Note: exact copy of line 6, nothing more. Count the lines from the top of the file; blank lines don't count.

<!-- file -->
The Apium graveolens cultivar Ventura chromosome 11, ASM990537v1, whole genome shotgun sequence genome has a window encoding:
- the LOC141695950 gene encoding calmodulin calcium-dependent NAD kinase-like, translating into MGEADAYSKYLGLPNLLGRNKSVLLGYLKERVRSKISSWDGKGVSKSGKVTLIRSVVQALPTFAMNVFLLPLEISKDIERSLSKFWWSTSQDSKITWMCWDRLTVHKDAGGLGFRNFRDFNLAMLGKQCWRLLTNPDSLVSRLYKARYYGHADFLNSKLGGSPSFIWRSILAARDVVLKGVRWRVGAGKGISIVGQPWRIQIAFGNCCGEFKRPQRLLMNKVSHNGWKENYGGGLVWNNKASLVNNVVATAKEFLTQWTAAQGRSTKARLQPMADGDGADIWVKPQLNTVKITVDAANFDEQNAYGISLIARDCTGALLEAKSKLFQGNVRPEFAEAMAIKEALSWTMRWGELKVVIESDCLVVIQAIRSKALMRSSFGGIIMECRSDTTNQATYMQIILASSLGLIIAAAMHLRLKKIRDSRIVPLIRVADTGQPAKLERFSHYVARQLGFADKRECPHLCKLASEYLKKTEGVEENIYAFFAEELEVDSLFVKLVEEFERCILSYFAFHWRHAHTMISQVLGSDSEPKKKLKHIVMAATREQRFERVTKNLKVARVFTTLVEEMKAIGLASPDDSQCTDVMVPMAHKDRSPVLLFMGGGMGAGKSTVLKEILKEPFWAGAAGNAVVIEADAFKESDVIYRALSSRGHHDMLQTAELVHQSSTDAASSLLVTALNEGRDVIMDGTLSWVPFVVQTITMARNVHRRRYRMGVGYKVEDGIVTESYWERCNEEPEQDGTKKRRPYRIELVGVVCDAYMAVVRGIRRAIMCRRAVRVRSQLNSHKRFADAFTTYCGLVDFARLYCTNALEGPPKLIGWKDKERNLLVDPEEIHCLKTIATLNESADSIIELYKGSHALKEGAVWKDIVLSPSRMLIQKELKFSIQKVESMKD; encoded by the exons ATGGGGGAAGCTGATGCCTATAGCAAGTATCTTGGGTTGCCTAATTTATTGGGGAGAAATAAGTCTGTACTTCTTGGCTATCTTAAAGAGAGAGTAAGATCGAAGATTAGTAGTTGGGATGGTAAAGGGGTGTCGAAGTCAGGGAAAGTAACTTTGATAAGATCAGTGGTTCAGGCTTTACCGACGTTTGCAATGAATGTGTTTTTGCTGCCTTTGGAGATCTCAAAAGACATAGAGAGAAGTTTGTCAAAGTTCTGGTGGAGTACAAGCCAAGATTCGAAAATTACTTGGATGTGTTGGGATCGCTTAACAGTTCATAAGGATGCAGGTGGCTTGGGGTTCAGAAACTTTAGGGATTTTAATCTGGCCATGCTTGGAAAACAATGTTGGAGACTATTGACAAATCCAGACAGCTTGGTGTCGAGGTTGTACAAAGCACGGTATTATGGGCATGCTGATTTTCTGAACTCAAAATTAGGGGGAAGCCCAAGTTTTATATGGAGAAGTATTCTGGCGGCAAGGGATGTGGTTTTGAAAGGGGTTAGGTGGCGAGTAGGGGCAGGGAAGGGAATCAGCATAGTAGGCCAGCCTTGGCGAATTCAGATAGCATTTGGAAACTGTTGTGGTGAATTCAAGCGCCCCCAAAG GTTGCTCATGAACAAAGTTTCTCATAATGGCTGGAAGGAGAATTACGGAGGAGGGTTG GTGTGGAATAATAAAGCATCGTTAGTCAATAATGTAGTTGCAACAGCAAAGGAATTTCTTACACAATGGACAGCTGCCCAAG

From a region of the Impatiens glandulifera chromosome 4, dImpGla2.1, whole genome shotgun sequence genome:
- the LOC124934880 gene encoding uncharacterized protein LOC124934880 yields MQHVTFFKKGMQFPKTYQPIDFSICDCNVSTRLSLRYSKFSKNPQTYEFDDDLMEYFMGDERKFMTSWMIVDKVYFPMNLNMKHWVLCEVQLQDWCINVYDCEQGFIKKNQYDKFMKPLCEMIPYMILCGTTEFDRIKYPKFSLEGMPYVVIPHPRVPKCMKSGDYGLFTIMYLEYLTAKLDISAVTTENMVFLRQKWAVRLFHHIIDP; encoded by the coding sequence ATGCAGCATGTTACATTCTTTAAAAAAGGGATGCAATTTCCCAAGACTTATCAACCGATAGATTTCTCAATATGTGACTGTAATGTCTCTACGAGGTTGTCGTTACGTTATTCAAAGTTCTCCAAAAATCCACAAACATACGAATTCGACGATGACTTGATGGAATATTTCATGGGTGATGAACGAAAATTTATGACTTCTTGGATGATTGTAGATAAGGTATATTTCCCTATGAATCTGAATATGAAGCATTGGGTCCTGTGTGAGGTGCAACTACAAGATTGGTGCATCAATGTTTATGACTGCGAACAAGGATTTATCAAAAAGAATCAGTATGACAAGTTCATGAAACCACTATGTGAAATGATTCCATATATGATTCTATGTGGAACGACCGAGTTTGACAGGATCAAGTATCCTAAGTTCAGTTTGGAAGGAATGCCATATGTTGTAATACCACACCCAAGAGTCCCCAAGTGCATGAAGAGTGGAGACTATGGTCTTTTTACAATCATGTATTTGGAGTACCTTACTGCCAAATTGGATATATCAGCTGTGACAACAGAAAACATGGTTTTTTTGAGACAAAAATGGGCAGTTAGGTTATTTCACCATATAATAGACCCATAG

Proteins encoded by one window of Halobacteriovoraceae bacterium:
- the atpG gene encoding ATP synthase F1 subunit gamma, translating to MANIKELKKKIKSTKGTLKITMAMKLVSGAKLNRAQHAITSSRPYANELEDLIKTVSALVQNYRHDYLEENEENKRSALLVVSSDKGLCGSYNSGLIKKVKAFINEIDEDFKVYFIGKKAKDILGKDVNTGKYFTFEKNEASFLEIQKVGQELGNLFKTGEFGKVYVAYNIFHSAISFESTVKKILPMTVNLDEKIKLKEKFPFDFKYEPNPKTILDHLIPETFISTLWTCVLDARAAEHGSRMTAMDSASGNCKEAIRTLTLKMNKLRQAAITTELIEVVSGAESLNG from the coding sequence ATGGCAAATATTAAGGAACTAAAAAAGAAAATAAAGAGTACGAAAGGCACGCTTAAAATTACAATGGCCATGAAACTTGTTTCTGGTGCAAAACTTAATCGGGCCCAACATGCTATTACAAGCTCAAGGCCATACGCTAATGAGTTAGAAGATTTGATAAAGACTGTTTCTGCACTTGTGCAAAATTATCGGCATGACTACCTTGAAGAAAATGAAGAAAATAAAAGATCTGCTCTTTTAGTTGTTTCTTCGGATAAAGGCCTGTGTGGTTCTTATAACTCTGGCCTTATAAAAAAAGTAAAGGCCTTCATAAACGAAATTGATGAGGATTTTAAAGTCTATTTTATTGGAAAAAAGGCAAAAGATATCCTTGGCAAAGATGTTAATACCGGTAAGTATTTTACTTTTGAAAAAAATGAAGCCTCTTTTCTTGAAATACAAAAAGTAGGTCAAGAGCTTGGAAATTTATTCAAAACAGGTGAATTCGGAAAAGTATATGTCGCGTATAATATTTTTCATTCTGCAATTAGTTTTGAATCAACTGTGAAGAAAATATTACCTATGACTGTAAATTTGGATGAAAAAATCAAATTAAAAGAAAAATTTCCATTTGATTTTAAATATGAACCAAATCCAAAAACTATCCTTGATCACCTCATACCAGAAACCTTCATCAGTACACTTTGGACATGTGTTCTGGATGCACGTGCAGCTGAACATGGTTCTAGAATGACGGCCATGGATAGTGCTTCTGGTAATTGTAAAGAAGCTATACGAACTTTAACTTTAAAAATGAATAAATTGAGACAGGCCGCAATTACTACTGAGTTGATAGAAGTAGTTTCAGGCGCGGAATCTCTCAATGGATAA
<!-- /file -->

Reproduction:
- the atpG gene encoding ATP synthase F1 subunit gamma, translating to MANIKELKKKIKSTKGTLKITMAMKLVSGAKLNRAQHAITSSRPYANELEDLIKTVSALVQNYRHDYLEENEENKRSALLVVSSDKGLCGSYNSGLIKKVKAFINEIDEDFKVYFIGKKAKDILGKDVNTGKYFTFEKNEASFLEIQKVGQELGNLFKTGEFGKVYVAYNIFHSAISFESTVKKILPMTVNLDEKIKLKEKFPFDFKYEPNPKTILDHLIPETFISTLWTCVLDARAAEHGSRMTAMDSASGNCKEAIRTLTLKMNKLRQAAITTELIEVVSGAESLNG from the coding sequence ATGGCAAATATTAAGGAACTAAAAAAGAAAATAAAGAGTACGAAAGGCACGCTTAAAATTACAATGGCCATGAAACTTGTTTCTGGTGCAAAACTTAATCGGGCCCAACATGCTATTACAAGCTCAAGGCCATACGCTAATGAGTTAGAAGATTTGATAAAGACTGTTTCTGCACTTGTGCAAAATTATCGGCATGACTACCTTGAAGAAAATGAAGAAAATAAAAGATCTGCTCTTTTAGTTGTTTCTTCGGATAAAGGCCTGTGTGGTTCTTATAACTCTGGCCTTATAAAAAAAGTAAAGGCCTTCATAAACGAAATTGATGAGGATTTTAAAGTCTATTTTATTGGAAAAAAGGCAAAAGATATCCTTGGCAAAGATGTTAATACCGGTAAGTATTTTACTTTTGAAAAAAATGAAGCCTCTTTTCTTGAAATACAAAAAGTAGGTCAAGAGCTTGGAAATTTATTCAAAACAGGTGAATTCGGAAAAGTATATGTCGCGTATAATATTTTTCATTCTGCAATTAGTTTTGAATCAACTGTGAAGAAAATATTACCTATGACTGTAAATTTGGATGAAAAAATCAAATTAAAAGAAAAATTTCCATTTGATTTTAAATATGAACCAAATCCAAAAACTATCCTTGATCACCTCATACCAGAAACCTTCATCAGTACACTTTGGACATGTGTTCTGGATGCACGTGCAGCTGAACATGGTTCTAGAATGACGGCCATGGATAGTGCTTCTGGTAATTGTAAAGAAGCTATACGAACTTTAACTTTAAAAATGAATAAATTGAGACAGGCCGCAATTACTACTGAGTTGATAGAAGTAGTTTCAGGCGCGGAATCTCTCAATGGATAA